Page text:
Then there are other serious issues. Serious concerns are being raised on role on NGOs being conduits for terror money flow. Al Qaeda, Taliban, LeT/JuD, many other Islamic terror organizations, back home the right-wing terror groups – they get significant funding channelized by non-governmental organizations. In 2009, Indian Intelligence agencies started collaborating with the US, France, China, Brazil and South Africa to zero-in on such organizations. 12 Money laundering is another anathema that is polluting the whole working environment of the development sector organization. Many NGOs exist only to work as ‘Hawala’ channels or for making black money white or reducing the amount of taxable income of organizations/persons by charging certain sum of the donation as commission while returning the rest amount.  As earlier as January this year, a news channel had reported that Indians might have used offshore NGOs to stash their black money in Swiss banks. 13 Though, the government amended the ‘Prevention of Money Laundering Act 2002 (PMLA)’ in November 2009 to include non-profit organizations (NPOs) - registered religious bodies, charitable trusts, NGOs, educational institutes or societies, that made for such organizations to disclose their source of funding and make records available for large monetary transactions, 14 nothing significant has been the outcome. It has not come out to be effective given the millions of such registered entities as well as the non-existent monitoring mechanism of their ways to utilize funds.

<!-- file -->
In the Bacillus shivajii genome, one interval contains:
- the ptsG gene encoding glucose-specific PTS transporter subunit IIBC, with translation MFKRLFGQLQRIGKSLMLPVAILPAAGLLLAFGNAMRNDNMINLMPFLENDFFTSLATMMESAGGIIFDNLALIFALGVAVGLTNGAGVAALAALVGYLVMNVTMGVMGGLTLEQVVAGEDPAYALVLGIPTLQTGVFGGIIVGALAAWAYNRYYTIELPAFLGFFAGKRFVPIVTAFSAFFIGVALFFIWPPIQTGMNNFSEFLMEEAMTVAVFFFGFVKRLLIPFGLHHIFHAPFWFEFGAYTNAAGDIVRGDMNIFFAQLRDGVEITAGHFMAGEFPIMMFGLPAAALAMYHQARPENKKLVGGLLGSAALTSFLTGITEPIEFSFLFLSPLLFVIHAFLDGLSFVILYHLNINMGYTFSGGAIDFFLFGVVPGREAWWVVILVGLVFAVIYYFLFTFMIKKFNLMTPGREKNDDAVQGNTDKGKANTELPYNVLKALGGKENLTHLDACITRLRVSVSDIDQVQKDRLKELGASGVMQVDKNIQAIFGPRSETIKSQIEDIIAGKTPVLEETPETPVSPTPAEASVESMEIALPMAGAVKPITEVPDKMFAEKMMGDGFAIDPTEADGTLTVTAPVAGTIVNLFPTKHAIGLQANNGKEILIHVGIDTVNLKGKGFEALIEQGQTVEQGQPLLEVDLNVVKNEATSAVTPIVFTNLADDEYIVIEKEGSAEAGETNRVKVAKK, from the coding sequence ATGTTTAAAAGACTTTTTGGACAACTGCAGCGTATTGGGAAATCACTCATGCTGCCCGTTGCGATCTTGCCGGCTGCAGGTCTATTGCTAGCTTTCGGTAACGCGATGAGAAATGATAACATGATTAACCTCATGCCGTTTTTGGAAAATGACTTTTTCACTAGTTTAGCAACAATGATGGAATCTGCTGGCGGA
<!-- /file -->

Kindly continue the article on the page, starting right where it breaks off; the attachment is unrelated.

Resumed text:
Some unconfirmed reports put the fund misuse by NGOs as high as 97 percent of the total funds mobilized in a particular year. In the prevailing set-up, NGOs are virtually unaccountable and a large chunk of NGOs receiving foreign aid do not even file annual report under the Foreign Contribution Regulations Act. 15 This is major concern area for terror money flow as the source of funding remains suspicious or vague.